Don't worry if the tar paper is visible from the side or front of your porch. Adding a skirt to the edge of your porch will give you a surface to which you can secure your railing balustrades and a way to neatly hide the nitty-gritty parts of your foundation and frame.
Install your surface boards
Now that your foundation and frame are in place, it's time to install your surface boards. Be sure to stain all sides of your boards before installation. It's easier to install the best looking surface for your porch if you have two sides to choose from, and the stain on the underside and ends of the boards provides additional protection from the weather.
Before you drill any pilot holes and drive any screws, stage your deck surface carefully. Determine the size of the gaps you want between each board. If your foundation didn't come out 100 percent square, this is your chance to correct for any errors by altering the size of your gaps so the edge boards overhang the posts and joists. Use a spacer or measuring tape to ensure even spacing. If some boards are bowed, consider grouping those boards together on the step surfaces.
Once you've oriented and placed each board in a location that creates an aesthetically pleasing surface, mark and trim any pieces that need to fit around railing posts. Don't forget to stain the cuts. Start from one end and drill your pilot holes through the boards at each joist. Use coated or galvanized deck screws to secure each board in place. Drive each screw fully into the board so it sits just below the surface. As the boards expand and contract over time, the screws won't catch any toes if the heads creep up.
If you're installing boards to cover the rise of your steps, use a level to ensure each riser face is level. Once your surface boards are in place, install your skirt boards just below the overhang of your surface boards and secure them to the posts. Since these boards are decorative, not structural, you only need to attach them at a few select points. If your porch is low enough to the ground to create a comfortable home for wild animals like skunks or raccoons, consider installing lattice or screen between the skirt and the ground. Dirt and leaves will collect around this screening so choosing vinyl or galvanized metal lattice will provide a more lasting barrier. If your skirt boards go all the way down to the ground, consider using pressure-treated wood as long as it does not come in direct contact with bare skin.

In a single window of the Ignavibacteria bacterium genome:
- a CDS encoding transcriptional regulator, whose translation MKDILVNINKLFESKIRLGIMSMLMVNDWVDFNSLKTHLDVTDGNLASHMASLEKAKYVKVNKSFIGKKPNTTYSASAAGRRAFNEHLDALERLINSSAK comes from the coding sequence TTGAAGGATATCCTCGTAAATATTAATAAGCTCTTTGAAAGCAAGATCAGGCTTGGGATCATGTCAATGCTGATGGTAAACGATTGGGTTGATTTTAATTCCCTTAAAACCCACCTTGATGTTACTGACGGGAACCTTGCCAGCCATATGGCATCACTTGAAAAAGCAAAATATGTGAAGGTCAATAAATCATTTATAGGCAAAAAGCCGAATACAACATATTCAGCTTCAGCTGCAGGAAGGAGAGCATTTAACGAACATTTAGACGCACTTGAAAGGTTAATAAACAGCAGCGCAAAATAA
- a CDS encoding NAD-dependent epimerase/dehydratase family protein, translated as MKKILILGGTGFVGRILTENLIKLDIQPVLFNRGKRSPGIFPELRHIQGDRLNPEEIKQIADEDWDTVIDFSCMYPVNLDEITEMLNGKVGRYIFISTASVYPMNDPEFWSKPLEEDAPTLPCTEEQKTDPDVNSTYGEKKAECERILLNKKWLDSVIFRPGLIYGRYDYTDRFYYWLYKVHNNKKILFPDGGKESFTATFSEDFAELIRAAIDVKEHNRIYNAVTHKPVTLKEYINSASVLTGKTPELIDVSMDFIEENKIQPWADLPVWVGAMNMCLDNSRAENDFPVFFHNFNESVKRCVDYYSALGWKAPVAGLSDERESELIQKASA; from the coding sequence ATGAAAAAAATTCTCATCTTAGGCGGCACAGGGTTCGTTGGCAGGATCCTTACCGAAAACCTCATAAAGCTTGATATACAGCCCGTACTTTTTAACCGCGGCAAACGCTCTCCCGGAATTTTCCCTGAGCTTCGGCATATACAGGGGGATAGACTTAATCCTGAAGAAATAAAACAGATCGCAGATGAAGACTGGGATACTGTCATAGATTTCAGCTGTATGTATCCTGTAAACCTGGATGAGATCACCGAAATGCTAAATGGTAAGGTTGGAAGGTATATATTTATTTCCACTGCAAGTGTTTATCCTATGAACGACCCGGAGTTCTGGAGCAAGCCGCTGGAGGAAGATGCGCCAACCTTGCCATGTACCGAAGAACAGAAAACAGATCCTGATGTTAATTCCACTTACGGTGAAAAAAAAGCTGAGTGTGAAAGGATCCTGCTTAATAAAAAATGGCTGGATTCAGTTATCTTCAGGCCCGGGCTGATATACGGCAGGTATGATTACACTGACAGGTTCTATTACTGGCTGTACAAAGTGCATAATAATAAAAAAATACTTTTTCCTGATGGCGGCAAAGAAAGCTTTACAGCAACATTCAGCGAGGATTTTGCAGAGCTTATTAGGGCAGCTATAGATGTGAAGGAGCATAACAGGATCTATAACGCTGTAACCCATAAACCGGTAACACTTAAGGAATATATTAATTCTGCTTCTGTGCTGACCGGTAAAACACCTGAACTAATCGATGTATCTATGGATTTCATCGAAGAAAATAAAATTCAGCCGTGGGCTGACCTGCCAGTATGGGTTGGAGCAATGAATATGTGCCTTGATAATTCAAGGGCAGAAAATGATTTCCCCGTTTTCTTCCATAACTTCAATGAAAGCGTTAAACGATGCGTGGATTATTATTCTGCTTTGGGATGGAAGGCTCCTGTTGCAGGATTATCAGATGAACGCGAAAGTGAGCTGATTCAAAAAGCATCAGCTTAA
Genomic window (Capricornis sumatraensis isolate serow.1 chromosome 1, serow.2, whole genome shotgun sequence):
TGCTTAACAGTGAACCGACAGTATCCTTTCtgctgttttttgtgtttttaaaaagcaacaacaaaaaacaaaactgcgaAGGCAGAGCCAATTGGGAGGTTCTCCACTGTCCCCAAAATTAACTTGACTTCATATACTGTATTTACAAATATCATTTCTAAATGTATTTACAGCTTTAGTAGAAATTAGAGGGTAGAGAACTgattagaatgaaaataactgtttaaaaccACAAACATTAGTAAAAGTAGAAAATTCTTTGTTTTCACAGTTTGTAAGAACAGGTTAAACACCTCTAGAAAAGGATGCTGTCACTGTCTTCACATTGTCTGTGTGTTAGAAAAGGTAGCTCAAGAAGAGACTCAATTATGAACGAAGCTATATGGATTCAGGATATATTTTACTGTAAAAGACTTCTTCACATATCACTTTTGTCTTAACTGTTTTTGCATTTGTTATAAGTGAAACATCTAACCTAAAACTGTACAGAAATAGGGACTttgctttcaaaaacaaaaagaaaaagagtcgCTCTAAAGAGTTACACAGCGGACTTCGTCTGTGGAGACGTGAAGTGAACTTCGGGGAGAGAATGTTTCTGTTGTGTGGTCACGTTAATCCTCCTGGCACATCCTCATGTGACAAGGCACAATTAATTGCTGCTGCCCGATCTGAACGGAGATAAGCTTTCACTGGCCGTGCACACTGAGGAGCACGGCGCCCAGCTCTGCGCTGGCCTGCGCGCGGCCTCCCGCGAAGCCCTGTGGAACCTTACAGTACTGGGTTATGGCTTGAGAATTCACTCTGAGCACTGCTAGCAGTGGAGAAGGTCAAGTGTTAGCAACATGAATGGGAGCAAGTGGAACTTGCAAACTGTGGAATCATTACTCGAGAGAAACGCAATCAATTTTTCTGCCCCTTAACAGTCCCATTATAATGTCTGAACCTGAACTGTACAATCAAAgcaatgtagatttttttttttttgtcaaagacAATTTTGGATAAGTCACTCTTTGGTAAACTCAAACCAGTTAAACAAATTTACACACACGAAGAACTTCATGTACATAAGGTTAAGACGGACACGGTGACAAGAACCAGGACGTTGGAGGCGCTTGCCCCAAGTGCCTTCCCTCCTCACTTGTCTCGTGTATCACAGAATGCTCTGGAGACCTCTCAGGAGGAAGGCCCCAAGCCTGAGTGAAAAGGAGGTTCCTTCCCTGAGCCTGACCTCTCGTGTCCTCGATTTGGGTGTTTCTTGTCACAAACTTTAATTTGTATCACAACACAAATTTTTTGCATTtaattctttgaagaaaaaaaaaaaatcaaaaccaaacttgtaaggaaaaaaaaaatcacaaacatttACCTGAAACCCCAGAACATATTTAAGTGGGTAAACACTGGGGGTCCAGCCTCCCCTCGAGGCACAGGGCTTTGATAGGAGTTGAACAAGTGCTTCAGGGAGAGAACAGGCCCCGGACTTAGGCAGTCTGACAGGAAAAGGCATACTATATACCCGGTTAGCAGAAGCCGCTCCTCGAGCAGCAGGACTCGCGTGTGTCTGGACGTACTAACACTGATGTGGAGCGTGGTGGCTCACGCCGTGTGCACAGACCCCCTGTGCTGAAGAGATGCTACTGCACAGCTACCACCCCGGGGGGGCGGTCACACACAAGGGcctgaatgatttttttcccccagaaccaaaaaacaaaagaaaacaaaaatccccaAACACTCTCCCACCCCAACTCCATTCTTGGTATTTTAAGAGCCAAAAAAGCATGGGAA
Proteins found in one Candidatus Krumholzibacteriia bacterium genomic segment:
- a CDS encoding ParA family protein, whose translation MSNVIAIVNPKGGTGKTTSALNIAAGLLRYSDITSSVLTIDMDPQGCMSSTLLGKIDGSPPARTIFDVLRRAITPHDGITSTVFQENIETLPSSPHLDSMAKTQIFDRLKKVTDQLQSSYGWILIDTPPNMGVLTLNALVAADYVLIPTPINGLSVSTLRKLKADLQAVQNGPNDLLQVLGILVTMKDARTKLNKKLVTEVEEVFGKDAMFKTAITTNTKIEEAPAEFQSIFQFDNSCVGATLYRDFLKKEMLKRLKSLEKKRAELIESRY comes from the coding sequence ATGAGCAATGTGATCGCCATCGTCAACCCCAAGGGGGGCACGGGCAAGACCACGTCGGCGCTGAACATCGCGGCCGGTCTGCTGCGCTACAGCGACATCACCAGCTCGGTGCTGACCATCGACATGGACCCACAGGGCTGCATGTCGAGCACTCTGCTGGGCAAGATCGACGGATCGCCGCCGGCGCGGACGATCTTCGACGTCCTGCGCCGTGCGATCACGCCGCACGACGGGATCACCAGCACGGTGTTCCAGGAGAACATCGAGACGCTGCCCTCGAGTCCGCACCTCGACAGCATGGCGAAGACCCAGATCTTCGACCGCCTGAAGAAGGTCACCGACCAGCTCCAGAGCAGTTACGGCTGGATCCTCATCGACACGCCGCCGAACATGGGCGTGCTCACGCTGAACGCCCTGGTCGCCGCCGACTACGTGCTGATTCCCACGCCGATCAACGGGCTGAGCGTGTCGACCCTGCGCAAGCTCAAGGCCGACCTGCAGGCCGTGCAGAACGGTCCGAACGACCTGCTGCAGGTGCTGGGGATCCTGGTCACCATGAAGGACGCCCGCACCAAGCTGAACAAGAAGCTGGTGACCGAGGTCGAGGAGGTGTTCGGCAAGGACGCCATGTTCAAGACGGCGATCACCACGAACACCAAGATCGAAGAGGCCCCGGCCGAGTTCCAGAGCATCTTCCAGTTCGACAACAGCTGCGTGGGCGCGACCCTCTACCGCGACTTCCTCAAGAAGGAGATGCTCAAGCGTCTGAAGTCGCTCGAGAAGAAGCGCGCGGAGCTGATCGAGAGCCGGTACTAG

Codes vary, but most porches and decks more than 4 feet above the ground require railings. Railings also provide a finished look to your porch and allow you to play with style. My house, for example, is a typical 1960s ranch with very little personality so I decided to introduce a modern edge by using a cable rail system. If you want a more traditional appearance, many hardware stores and lumber yards sell railing kits with either square or round balustrades. Be sure to purchase the correct number of balustrades to meet local codes for spacing. In my area, balustrades must be no more than 4 inches apart to prevent small children from getting stuck. Using traditional, vertical, wood balustrades is the most economical way to go and the easiest to install.
Cut and stain 2 by 4 or 2 by 6 boards to the required length to fit between your railing posts. These will serve as the rails so ensure the ends and corners are carefully sanded. Use screws long enough to go through the railing boards and into the posts, but short enough that they don't punch through the posts. Three-inch screws should be of sufficient size. After staining the balustrades and railings, drill a pilot hole through the top and bottom of each balustrade and attach them to the 2 by 4 or 2 by 6 that makes up your railing, and the skirt board at the bottom.
The Final Product
The final product is a great looking porch! Depending on the type of stain you chose for your deck surface, (opaque, semi-opaque, or solid) you will need to clean, sand, and re-stain the exposed surfaces every one to two years. Since I completed construction on my porch about two and a half years ago, it's starting to show some signs of needing refinishing, especially on the steps. Lots of salt, snow, ice, and shoveling have taken their toll on the once-pristine surface. Regular upkeep, however, will mean less work when it comes to preparing for refinishing, so don't put it off too long!